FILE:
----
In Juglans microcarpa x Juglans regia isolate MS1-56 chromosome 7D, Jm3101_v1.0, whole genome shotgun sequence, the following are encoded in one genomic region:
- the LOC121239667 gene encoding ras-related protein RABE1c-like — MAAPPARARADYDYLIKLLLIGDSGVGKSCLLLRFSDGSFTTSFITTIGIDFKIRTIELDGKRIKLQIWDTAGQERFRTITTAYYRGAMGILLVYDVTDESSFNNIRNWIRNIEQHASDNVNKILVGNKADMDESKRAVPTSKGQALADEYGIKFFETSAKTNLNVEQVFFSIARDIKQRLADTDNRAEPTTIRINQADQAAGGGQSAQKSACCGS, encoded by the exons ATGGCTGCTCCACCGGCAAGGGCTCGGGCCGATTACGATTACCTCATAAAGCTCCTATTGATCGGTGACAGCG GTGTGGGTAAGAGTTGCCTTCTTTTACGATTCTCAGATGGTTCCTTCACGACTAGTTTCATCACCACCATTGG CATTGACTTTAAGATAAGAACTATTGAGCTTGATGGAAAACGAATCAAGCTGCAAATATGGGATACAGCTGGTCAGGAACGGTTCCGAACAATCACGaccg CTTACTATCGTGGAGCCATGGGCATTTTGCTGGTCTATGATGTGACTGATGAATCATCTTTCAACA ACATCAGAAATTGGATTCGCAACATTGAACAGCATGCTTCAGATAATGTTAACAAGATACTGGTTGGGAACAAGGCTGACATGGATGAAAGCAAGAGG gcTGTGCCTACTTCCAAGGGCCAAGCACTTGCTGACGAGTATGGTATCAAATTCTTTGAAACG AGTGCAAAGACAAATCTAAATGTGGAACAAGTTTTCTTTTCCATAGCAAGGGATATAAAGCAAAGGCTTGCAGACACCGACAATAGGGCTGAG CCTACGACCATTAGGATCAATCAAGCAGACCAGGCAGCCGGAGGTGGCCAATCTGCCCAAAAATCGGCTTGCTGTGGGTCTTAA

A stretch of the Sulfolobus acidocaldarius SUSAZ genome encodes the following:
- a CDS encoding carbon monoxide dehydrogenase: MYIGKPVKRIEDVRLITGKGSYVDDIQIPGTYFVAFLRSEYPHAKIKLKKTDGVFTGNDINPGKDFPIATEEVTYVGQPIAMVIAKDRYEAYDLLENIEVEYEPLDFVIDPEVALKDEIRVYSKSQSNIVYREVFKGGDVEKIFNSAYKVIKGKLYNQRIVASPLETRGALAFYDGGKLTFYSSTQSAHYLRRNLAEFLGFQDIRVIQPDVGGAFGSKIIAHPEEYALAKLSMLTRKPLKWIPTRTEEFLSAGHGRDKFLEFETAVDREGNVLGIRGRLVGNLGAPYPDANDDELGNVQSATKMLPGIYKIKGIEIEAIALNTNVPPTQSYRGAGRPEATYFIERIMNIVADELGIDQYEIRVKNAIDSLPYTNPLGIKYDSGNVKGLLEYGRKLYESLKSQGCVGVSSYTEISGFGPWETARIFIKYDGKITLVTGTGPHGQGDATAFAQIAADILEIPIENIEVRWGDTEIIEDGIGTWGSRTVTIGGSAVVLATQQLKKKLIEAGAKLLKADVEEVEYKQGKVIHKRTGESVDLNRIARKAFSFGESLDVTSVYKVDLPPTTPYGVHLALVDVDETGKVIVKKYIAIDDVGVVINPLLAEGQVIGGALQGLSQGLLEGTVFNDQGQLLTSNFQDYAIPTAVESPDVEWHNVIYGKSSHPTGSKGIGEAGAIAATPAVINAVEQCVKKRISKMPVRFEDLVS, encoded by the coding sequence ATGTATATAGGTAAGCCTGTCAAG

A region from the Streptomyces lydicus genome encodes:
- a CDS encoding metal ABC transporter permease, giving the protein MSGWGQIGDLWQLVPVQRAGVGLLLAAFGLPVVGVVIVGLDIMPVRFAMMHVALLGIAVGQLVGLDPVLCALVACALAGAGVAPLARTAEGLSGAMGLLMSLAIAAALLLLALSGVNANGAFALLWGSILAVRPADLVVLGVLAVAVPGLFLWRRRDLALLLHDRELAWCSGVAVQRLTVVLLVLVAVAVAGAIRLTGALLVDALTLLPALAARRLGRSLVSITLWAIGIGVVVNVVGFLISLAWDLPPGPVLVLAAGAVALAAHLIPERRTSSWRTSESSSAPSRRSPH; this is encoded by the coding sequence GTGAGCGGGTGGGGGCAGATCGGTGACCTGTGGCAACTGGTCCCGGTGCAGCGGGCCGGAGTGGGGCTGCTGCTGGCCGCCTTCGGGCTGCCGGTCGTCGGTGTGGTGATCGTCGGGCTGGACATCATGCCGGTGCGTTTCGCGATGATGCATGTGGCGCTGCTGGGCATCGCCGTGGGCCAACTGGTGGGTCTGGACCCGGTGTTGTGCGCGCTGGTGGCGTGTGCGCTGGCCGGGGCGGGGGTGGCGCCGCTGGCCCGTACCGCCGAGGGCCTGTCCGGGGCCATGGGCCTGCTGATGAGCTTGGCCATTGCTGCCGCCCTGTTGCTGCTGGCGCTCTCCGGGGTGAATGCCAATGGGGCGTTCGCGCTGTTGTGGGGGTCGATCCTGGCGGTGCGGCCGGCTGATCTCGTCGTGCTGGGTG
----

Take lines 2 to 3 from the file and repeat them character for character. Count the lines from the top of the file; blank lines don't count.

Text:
- the LOC121239667 gene encoding ras-related protein RABE1c-like — MAAPPARARADYDYLIKLLLIGDSGVGKSCLLLRFSDGSFTTSFITTIGIDFKIRTIELDGKRIKLQIWDTAGQERFRTITTAYYRGAMGILLVYDVTDESSFNNIRNWIRNIEQHASDNVNKILVGNKADMDESKRAVPTSKGQALADEYGIKFFETSAKTNLNVEQVFFSIARDIKQRLADTDNRAEPTTIRINQADQAAGGGQSAQKSACCGS, encoded by the exons ATGGCTGCTCCACCGGCAAGGGCTCGGGCCGATTACGATTACCTCATAAAGCTCCTATTGATCGGTGACAGCG GTGTGGGTAAGAGTTGCCTTCTTTTACGATTCTCAGATGGTTCCTTCACGACTAGTTTCATCACCACCATTGG CATTGACTTTAAGATAAGAACTATTGAGCTTGATGGAAAACGAATCAAGCTGCAAATATGGGATACAGCTGGTCAGGAACGGTTCCGAACAATCACGaccg CTTACTATCGTGGAGCCATGGGCATTTTGCTGGTCTATGATGTGACTGATGAATCATCTTTCAACA ACATCAGAAATTGGATTCGCAACATTGAACAGCATGCTTCAGATAATGTTAACAAGATACTGGTTGGGAACAAGGCTGACATGGATGAAAGCAAGAGG gcTGTGCCTACTTCCAAGGGCCAAGCACTTGCTGACGAGTATGGTATCAAATTCTTTGAAACG AGTGCAAAGACAAATCTAAATGTGGAACAAGTTTTCTTTTCCATAGCAAGGGATATAAAGCAAAGGCTTGCAGACACCGACAATAGGGCTGAG CCTACGACCATTAGGATCAATCAAGCAGACCAGGCAGCCGGAGGTGGCCAATCTGCCCAAAAATCGGCTTGCTGTGGGTCTTAA

A stretch of the Sulfolobus acidocaldarius SUSAZ genome encodes the following: